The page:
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Marzipans for Mother’s Day

While for some, marzipan sweets are the domain of Christmas time, for whatever reason, I always start yearning for marzipan around Easter time. It might be that the Spanish origin of these sweet little treats (mazapan originates from the stunning city of Toledo where the various monasteries still make bucket loads today) is the reason for my Spring-time yearning, as the summer grows closer and my desire to be back in the Spanish sunshine increases. Whatever the reason, this year I couldn’t even wait for Easter to get my ground almonds whizzing around my food processor. Easter falls unreasonably late this year after all, and being as it is almost April, I thought it was about time to get baking. But treats of this deliciousness deserve an occasion, so what better excuse than yesterday’s Mothering Sunday to make a few marzipan sweets as a treat for my mother.

As these photos show, I didn’t just stick to one type of marzipan. And I didn’t just stick with marzipan either, this year adding Yemes de Santa Teresa to my repertoire (egg-yolk sweets).

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Yemas de Santa Teresa

My recipes for these sugary eggy treats are taken from The Food of Spain by Claudia Roden. To make, you need to bring 100g sugar and 4 tablespoons of water to boil before simmering for around 10 minutes until the syrup coats the back of a spoon. Leaving the syrup to one side to cool slightly, you then whist up 6 large egg yolks by hand, but vigorously, before gradually whisking this into the sugar syrup. This combination should then be returned to a low heat and stirred continuously with a wooden spoon until the mixture thickens to a paste and comes away from the sides of the pan. It’s a tedious exercise, taking around 10-20 minutes, but so worth it.

Place your paste in the fridge for at least 6 hours or overnight. Then, after the cooling period it’s simply a case of taking a small spoonful of the mixture, rolling up in your hands and then in some caster sugar to give that sweet sparkly finish. Place in little paper cases for that petit four effect.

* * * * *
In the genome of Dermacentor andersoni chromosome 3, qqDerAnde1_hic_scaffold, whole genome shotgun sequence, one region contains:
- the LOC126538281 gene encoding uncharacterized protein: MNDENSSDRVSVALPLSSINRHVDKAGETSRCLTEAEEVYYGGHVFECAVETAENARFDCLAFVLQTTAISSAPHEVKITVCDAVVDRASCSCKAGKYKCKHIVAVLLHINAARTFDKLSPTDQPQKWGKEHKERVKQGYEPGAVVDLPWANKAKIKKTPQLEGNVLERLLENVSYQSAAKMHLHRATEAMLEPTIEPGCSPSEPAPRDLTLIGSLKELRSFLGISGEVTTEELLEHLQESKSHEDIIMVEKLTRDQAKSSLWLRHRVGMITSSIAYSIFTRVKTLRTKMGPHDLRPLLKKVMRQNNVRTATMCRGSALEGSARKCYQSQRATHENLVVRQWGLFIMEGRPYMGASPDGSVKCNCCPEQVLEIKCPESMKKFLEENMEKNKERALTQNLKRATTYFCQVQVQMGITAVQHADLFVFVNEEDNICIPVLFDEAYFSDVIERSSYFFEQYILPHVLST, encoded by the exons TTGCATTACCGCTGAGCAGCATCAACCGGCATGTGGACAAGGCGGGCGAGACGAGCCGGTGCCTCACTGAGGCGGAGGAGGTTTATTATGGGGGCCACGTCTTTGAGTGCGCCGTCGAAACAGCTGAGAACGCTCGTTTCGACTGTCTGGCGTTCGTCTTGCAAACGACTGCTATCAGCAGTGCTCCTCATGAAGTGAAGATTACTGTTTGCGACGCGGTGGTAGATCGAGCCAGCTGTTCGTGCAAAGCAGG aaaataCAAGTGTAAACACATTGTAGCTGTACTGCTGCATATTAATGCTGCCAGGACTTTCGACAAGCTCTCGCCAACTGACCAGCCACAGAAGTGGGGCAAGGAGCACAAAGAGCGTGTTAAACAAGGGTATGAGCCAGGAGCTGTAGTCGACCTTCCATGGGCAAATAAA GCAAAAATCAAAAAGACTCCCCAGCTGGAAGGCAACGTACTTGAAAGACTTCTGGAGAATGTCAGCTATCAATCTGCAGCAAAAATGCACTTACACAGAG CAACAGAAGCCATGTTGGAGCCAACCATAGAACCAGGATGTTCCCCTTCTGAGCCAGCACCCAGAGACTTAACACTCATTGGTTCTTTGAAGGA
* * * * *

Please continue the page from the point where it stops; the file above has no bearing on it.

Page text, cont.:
Panellets de piñones

The next lot of sweets to be taken from Claudia Roden’s book, and the first of my marzipan creations, are the pine-kernel covered marzipans, panellets de piñones. These panellets are a delicious, slightly more complex version of plain marzipans, but the method is similar. Whizz up 200g ground almonds with 150g caster sugar and the grated zest of 1 lemon, with 2.5 tablespoons of water. Plend for a few minutes until the almond oils start to really bind the paste. This should be refrigerated for around an hour before breaking into equal sized pieces and rolling into balls (I got around 16 at around 4 cm in diameter each). Then comes the tricky bit. Roll the balls in a lightly whisked egg white and then into a bowl of around 200g of pine nuts. Press as many as you can into the marzipan in the palms of your hands. But inevitably some with fall off so you’ll have to fill the gaps with the nuts by hand, pressing them in slightly. This is slightly time consuming and fiddly, but SO worth the effort. Once you have a complete “shell” of pine nuts, roll again in egg white and set out on a baking tray.

Once all your balls are all covered, pop them into an oven at 200C for 10 minutes until slightly golden. Once done, you’ll need to leave them to cool slightly before taking them off the tray, or they will quickly break apart.


Catalan marzipans

While the traditional marzipan recipe tends to stick to almond as its basis, catalan marzipans often use sweet potato in addition to the almond. Intrigued to try this addition, I turned to the marzipan recipe by Sophie Ruggles in her book, My Barcelona Kitchen. I started by making a basic marzipan recipe: I peeled and chopped one large sweet potato, cooking it in boiling water until soft, and then mashed and cooled slightly. This was added to 350g of ground almonds, 250g caster sugar,  and 1 egg and whisked up in the food processor. I then split the resulting paste into two batches, adding a tablespoon of cocoa powder to one lot to make a chocolatey marzipan, and a tablespoon of desiccated coconut to the other.

These mixtures, like the yemas paste above, were refrigerated for around 6 hours. I then rolled into balls, coating the coconut paste in more desiccated coconut before placing both lots of balls onto a lined baking tray and baking for around 30 minutes at 180C. Once cooled I finished off the chocolate balls by dusting with icing sugar.

The result of all this baking was a selection of very different sweets, but all with the subtle flavourings which characterise these traditional Spanish sweets. The sweet potato added an interesting textural variant and some subtle, natural sweetness. I particularly liked the chocolate marzipans which taste more like little chocolate cakes than traditional marzipan. All this shows that you can do lots with the basic marzipan recipe, whether rolling in nuts, in different flavoured sugars, into different shapes, or just leaving them plain. The marzipan is, as they say, your oyster.

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